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Re: CE licensing a different problem

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Dennis S. Wish PE wrote:

> -----Original Message-----
> From:   dennismc [SMTP:dennismc(--nospam--at)dennismc.com]
> Sent:   Sunday, October 05, 1997 10:03 AM
> To:     seaoc(--nospam--at)seaoc.org
> Subject:        Re: CE licensing a different problem
>
> Dennis S. Wish PE wrote:
>
> > I don't however, feel that it is necessary for the engineer to
> > be tested on specialty area's such as those specific to
> > high-rise and essential facility. This is best left to the
> > "expert" or specialist license title.
> >
> > Dennis Wish PE
> >
> >
>
> The structural exams I have seen do not test anything on
> high-rise or
> essential facilities.  The tests are based on UBC and cover the
> day to
> day things that one practiicing structural engineer does,
> analysis,
> steel design, concrete design and wood design.
>
> How would the test be any different?
>
> Dennis McCroskey
>
> >
>
> Dennis,
> It's been a long time since I looked at an SE review manual, but
> what I remember, there was a design problem(s) for multi-story
> steel or concrete structures which required extensive knowledge
> of finite element analysis, moment distribution techniques and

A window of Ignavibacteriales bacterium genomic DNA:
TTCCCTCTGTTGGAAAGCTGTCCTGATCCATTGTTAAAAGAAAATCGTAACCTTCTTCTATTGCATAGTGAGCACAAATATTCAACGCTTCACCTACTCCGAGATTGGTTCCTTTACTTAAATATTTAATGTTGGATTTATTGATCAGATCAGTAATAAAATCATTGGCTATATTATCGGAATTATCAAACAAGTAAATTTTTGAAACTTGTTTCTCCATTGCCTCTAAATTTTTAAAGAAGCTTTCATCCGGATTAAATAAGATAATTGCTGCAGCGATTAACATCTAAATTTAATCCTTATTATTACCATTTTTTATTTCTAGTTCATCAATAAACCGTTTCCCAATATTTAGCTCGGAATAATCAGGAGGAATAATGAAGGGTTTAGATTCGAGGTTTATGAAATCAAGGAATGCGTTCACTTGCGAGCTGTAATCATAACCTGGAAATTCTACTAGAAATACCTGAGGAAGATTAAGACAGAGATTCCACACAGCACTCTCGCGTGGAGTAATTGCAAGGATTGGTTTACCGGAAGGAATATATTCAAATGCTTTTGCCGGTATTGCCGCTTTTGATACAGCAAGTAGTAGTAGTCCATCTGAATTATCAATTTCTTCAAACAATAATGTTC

> lateral load distribution through rigid diaphragms. I also
> believe that more emphasize is placed on ultimate strength
> design rather than working stress methods. Inasmuch as 99% of
> what I design is based upon working stress methods, I have no
> need to "bone-up" on plastic analysis.

All of these are within the scope of a Civil Engineer practicing
Structural Engineering.  A CE can do a building up to about 13 stories.
Up to about 20 stories, the design procedures are the same.  After that,
the load distribution changes here and there but the member designs are
essentially the same as for a low rise building.

I would expect someone professing to practice Structural Engineering to
know these things, I used them when I was a Civil Engineer practicing
Structural Engineering.



>
>
> I would also have thought that the exam covers area's of codes
> used in the design of essential facilities. Schools and
> hospitals require the knowledge of codes (other than UBC)
> mentioned in prior posts. I would assume that the design
> problems are tied into this.

They are not.  As I mentioned before, the difference is some minor
detailing requirements, a few different load factors, not all increases
are allowed and the quality control is more extensive. The engineering
principals are all the same.

>
>
> Possibly, someone who went through the most recent SE exam (last
> October I believe) could enlighten us on some of the design
> problems.
>
> Dennis Wish PE
>